Continue reading

Visualizing Plasmodium

Many say the human malaria parasites, five species of the genus Plasmodium, are host to an inherently complex and complicated life cycle. When reading a description of the various stages of the protozoan’s life, this would certainly appear the truth—each form is visually different; home to detailed mechanisms of transformation; subject to alien terminologies, words ending in –cyte, processes like schizogony.

Merozoites of Plasmodium infecting red blood cells. Image courtesy of National Geographic.

As an example, find below a description of the lives of Plasmodium, found in a 2010 review focusing on the history of how the parasite, its transmission via the mosquito vector, and its pathogenesis were discovered.

Infection begins when (1) sporozoites, the infective stages, are injected by a mosquito and are carried around the body until they invade liver hepatocytes where (2) they undergo a phase of asexual multiplication (exoerythrocytic schizogony) resulting in the production of many uninucleate merozoites. These merozoites flood out into the blood and invade red blood cells where (3) they initiate a second phase of asexual multiplication (erythrocytic schizogony) resulting in the production of about 8-16 merozoites which invade new red blood cells. This process is repeated almost indefinitely and is responsible for the disease, malaria. As the infection progresses, some young merozoites develop into male and female gametocytes that circulate in the peripheral blood until they are (4) taken up by a female anopheline mosquito when it feeds. Within the mosquito (5) the gametocytes mature into male and female gametes, fertilization occurs and a motile zygote (ookinete) is formed within the lumen of the mosquito gut, the beginning of a process known as sporogony. The ookinete penetrates the gut wall and becomes a conspicuous oocyst within which another phase of multiplication occurs resulting in the formation of sporozoites that migrate to the salivary glands of a mosquito and are injected when the mosquito feeds on a new host.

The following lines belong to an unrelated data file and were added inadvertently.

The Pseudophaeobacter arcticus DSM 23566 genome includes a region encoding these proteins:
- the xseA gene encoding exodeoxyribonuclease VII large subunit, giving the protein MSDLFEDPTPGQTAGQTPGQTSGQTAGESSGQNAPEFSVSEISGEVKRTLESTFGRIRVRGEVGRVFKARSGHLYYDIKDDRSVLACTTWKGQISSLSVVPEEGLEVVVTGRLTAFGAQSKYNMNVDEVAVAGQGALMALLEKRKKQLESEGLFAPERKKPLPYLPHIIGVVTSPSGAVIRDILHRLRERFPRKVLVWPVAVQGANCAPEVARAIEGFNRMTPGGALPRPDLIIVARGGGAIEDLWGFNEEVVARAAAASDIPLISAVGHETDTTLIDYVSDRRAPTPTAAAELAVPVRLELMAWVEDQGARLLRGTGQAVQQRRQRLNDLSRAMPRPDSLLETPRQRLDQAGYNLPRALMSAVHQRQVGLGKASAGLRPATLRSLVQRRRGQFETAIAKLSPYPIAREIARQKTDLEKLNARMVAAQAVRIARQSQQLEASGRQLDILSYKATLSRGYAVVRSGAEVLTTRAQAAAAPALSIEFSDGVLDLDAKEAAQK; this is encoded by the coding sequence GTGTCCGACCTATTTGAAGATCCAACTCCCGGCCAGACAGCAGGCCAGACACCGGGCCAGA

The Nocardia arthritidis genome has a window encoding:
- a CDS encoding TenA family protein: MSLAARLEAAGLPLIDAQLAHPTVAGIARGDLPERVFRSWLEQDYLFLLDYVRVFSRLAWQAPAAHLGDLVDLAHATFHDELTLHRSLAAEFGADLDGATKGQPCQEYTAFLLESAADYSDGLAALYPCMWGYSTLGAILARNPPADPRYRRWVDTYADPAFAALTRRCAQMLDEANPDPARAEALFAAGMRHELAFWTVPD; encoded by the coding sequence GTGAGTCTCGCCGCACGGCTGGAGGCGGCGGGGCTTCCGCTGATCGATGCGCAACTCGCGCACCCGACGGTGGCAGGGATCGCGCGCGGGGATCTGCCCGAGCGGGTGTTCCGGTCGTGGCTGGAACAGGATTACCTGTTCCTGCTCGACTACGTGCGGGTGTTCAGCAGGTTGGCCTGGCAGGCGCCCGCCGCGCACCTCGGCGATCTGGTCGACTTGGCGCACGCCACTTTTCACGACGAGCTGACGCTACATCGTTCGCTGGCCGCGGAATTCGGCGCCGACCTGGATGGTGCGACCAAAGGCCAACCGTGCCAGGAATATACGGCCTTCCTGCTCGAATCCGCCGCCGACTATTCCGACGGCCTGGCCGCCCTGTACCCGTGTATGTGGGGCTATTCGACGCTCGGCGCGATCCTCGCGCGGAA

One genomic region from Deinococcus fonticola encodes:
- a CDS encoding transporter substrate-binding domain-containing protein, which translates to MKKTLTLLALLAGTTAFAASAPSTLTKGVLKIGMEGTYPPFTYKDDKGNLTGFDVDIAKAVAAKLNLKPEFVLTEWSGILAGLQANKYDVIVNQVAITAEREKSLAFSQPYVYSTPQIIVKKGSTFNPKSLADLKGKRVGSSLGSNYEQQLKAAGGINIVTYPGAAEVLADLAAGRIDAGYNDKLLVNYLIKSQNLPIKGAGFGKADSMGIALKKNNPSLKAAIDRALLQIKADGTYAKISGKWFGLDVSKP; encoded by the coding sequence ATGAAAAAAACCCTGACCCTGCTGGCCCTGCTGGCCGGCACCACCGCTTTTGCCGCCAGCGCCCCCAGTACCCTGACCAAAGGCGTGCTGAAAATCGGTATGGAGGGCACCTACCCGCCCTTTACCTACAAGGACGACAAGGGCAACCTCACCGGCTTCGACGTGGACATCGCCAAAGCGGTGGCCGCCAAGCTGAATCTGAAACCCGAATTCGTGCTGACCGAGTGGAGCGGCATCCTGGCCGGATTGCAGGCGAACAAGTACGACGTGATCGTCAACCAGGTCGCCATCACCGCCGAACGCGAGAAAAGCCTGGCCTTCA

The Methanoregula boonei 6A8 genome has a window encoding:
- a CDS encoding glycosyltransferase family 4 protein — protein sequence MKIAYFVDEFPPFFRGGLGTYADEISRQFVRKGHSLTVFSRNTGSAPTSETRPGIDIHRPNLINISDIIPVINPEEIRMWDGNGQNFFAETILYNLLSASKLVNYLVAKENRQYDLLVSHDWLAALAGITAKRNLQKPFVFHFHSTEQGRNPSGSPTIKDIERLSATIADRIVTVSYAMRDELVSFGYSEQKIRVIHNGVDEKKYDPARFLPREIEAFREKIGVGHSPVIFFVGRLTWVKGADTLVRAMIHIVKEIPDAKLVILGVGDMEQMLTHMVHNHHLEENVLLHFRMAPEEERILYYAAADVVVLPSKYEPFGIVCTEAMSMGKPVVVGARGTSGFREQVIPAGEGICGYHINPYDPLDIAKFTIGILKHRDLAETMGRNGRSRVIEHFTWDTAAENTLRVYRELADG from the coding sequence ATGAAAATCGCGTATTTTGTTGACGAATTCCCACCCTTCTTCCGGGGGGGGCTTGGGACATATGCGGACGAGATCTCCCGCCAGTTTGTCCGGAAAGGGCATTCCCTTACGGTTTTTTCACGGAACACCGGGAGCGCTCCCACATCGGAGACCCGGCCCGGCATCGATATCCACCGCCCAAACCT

The process becomes somewhat clearer with the aid of the following simple cyclical diagram.

Life cycle of the Plasmodium parasite